A Register of Patents and Trademarks is maintained in the office of the registrar general. Patents and Trademarks are governed by the Patents & Trade Marks Law. Rather than a registry of original registration, the Cayman Islands registry serves to extend patent and trademarks rights that have been registered in other jurisdictions.
In other words, only those rights registered first in jurisdictions prescribed by the Patent and Trademarks Law may be registered by extension in the Cayman Islands.
Up until early 1998 only United Kingdom and Madrid Protocol (with UK designation) trademarks rights and United Kingdom and European patents were acceptable for registration by way of extension.
In 1998 the government acknowledged that there would be an advantage to allow customers holding EC registered Trademarks to be able to also register in Cayman by way of extension and introduced legislation that would allow EC trademarks to be extended to the Cayman Islands. The legislation was enacted and in so doing the Cayman Islands received an added benefit by the reciprocal treatment of the Cayman Islands accords to EC trademarks.
Since the changes in 1998 there has been a steady growth in registrations and the Registry now boasts some 5,000 active patents and trademarks with several thousand various classes as of 31 December 2011. The process of recording rights in the Cayman Islands is relatively straight forward. On receipt of the prescribed fees and satisfaction by the registrar that an application is in order, the extension of such right is effected and a certificate of recording issued to clients as proof thereof.
Recordings are also published in the Cayman Islands Gazette as prima facie evidence of the recording(s). Government has recognised in recent years that the IP industry is a growing market and as such has set out to increase market share by initiating a series of changes to the Patent and Trademarks Law.
In 2011 the government passed an amendment to the Patent & Trademarks Law which introduced the requirement for persons and/or firms to be licensed by the registrar of patents and trademarks before they can act as a patent and trademark agent.
The amendment also requires that all patents and trademarks agents must be resident within the Cayman Islands. Since the introduction of this new legislation the Registry has licensed 17 firms as patent and trademarks agents.
As of 31 May 2012 the following firms have been licensed as agents: Appleby, Maples and Calder, Paget-Brown Trust Company Limited, Thorp Alberga, Ogier, Walkers, Campbells, Ritch & Conolly, Harneys, Stenning & Associates, Mourant Ozannes, H&J Corporate Services, Conyers Dill & Pearman, Sonia Bush & Associates, Bodden & Bodden Attorneys at Law, Charles Adams Ritchie & Duckworth and Hernandez & Co.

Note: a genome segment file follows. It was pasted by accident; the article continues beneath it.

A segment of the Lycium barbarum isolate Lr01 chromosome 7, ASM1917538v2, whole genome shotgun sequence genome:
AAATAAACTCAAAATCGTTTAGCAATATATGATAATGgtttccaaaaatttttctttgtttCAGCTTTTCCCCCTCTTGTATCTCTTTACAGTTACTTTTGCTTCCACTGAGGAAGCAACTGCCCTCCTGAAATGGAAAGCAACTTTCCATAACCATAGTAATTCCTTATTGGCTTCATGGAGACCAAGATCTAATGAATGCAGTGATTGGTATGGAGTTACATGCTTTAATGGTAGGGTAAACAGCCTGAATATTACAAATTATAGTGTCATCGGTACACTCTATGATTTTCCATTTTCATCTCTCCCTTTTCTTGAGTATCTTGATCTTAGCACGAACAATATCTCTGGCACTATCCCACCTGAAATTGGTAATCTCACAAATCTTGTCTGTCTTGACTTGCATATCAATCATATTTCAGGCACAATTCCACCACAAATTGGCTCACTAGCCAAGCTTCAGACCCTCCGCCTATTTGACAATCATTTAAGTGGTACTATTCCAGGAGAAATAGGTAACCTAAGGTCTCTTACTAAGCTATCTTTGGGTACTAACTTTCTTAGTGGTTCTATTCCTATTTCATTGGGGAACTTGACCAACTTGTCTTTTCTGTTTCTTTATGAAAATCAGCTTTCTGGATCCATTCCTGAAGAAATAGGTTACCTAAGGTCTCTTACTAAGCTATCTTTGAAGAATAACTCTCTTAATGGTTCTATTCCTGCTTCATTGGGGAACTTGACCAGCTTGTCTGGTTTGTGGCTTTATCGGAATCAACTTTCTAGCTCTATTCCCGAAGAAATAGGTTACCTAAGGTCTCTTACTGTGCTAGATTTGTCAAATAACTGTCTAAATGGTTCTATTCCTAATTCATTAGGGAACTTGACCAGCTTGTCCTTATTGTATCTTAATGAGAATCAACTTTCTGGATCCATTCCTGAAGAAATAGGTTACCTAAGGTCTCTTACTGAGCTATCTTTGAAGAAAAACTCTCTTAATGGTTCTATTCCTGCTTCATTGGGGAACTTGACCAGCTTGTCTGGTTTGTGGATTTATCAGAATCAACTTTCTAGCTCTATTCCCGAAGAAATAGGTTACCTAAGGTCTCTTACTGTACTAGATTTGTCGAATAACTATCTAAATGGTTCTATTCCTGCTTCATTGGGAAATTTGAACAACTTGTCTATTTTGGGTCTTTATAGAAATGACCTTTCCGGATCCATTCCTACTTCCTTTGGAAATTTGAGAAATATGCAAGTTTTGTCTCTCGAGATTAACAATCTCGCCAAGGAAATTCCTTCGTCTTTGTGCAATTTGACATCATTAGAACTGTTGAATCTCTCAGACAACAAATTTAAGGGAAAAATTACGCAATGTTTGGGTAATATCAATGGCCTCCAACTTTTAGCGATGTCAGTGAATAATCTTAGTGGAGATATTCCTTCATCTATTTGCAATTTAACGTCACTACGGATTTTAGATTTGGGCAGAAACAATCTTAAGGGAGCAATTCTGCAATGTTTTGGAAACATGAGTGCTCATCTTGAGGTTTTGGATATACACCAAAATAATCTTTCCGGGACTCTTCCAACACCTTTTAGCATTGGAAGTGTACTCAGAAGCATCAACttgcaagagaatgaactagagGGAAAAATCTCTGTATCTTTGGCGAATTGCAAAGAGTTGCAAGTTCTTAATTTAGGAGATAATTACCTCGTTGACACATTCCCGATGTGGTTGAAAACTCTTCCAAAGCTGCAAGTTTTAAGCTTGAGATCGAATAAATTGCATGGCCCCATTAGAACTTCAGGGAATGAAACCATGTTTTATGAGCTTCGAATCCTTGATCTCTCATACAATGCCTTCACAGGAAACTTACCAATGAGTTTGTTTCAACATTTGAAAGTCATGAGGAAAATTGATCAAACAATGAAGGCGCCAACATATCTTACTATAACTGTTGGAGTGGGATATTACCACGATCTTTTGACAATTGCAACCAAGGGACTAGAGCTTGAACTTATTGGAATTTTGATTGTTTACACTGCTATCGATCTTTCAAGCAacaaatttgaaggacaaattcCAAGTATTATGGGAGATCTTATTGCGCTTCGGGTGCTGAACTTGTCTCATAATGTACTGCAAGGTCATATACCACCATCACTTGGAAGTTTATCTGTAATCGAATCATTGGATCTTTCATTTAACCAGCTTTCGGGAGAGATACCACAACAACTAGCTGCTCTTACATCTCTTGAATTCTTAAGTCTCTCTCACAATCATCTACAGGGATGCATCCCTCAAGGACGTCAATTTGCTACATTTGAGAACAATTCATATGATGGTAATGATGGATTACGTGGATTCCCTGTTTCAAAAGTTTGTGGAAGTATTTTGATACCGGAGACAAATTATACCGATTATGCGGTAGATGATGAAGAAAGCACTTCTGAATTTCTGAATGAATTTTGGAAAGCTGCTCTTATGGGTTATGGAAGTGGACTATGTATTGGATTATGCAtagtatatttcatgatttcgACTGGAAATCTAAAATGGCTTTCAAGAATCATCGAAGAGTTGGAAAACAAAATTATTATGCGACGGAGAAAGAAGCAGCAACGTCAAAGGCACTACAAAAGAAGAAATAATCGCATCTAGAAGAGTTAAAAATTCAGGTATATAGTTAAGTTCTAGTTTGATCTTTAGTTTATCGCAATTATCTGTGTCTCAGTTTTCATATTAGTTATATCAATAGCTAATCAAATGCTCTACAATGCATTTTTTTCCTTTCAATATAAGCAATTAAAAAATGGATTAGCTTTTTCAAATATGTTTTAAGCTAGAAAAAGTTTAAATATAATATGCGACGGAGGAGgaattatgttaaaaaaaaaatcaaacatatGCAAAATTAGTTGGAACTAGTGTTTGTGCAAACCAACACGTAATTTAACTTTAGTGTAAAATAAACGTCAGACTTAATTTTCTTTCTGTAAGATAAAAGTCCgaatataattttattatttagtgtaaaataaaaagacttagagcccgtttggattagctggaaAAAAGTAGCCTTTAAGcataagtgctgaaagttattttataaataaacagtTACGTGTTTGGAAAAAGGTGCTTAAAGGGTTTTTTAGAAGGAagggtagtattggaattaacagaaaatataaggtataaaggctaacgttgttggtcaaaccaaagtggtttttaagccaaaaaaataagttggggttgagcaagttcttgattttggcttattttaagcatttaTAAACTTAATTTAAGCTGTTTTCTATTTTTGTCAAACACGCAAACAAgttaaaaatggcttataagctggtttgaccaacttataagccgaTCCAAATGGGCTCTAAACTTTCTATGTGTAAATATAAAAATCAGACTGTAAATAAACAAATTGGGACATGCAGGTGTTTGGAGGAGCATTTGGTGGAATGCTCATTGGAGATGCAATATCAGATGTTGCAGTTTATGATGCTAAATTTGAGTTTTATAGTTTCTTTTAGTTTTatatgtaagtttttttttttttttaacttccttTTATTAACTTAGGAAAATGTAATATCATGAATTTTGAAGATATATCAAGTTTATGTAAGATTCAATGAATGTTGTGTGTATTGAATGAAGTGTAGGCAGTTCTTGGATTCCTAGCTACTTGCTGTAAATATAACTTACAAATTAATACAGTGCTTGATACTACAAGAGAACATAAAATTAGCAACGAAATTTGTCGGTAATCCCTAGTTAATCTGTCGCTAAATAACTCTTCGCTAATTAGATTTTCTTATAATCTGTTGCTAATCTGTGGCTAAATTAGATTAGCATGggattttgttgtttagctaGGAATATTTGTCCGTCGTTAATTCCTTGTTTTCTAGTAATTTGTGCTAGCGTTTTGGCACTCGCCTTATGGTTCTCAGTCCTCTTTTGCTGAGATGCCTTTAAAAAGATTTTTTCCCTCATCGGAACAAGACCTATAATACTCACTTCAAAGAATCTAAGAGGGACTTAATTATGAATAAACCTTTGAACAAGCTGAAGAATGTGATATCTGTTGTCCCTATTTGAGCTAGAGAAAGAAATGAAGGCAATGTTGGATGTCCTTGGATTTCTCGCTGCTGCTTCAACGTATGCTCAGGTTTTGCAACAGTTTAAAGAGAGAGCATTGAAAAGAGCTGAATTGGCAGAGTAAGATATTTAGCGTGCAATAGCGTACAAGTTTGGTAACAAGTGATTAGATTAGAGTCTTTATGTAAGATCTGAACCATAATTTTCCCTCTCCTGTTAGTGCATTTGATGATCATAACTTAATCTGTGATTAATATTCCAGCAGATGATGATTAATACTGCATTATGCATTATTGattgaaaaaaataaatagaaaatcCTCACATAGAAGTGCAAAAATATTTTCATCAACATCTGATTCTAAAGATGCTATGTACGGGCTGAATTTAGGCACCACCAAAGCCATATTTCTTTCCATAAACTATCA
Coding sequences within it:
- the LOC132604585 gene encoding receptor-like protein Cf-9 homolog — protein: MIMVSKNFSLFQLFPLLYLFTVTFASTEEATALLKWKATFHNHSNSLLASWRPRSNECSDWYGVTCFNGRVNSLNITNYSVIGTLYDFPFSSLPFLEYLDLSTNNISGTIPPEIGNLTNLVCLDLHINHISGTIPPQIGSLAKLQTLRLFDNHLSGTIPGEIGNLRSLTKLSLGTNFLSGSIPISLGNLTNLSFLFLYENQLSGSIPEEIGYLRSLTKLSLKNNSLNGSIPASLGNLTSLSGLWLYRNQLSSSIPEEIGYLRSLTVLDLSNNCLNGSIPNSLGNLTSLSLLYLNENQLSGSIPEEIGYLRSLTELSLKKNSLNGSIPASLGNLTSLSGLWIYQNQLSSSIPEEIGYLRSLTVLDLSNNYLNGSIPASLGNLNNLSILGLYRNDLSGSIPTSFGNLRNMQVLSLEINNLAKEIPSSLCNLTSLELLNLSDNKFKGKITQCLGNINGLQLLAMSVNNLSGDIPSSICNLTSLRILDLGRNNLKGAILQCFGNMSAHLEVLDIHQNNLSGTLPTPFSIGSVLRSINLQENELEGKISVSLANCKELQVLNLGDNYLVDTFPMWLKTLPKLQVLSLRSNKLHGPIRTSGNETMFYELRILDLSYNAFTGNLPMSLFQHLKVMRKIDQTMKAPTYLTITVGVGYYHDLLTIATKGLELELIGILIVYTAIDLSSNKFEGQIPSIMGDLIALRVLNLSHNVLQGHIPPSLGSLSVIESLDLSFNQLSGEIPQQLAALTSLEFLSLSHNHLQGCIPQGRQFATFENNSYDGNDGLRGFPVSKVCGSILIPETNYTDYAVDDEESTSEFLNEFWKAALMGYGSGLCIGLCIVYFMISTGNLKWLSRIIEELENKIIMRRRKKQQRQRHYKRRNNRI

The new legislation also provides that the registry, upon request may issue a certificate of good standing to evidence that a patent or trademark recorded in the Cayman Islands has paid all applicable fees and in so doing is protected. The introduction of this certificate also enhances the ability of proprietors to evidence their recorded rights. Another notable change in the patent and trademark legislation is in relation to default in the payment of annual fees and protection.
The legislation now provides that if the annual fee is not paid by 31 March of the relevant year, the right protected will be held in abeyance from 1 April until the annual fee and penalty fee is paid. A penalty is payable when the annual fee is paid after 31 March.
In the event that an annual fee and the applicable penalty fee are not paid for more than twelve months, the patent or trade mark in question may be cancelled by the registrar.
It should be noted that the trademark register is multi class. Therefore the fee structure is based on the number of classes in which the trademark is registered. A comprehensive list of all fees is available on the registry’s web site at www.ciregistry.gov.ky.
The Registry also works closely with the various law enforcement agencies within the Cayman Islands to ensure that the rights of owners of patents and trademarks registered in the jurisdiction are protected and enforcement action is taken where infringements are discovered.
The trademark register remains open as a public register and allows persons to search the register for a nominal fee to ascertain if a trademark is registered. The current process for public searches is manual so requests must be submitted to the registrar in writing along with the relevant fee. Agents however can sign up for the registry online service which allows them to conduct searches and will in the immediate future also allow for the payment of annual fees online.
It is also expected that later this year online searches using the department’s website will also be available to the general public. It is anticipated that further changes will be implemented over the next few years that will complement the current law as well as enhance services to agents and their clients.
Source: General Registry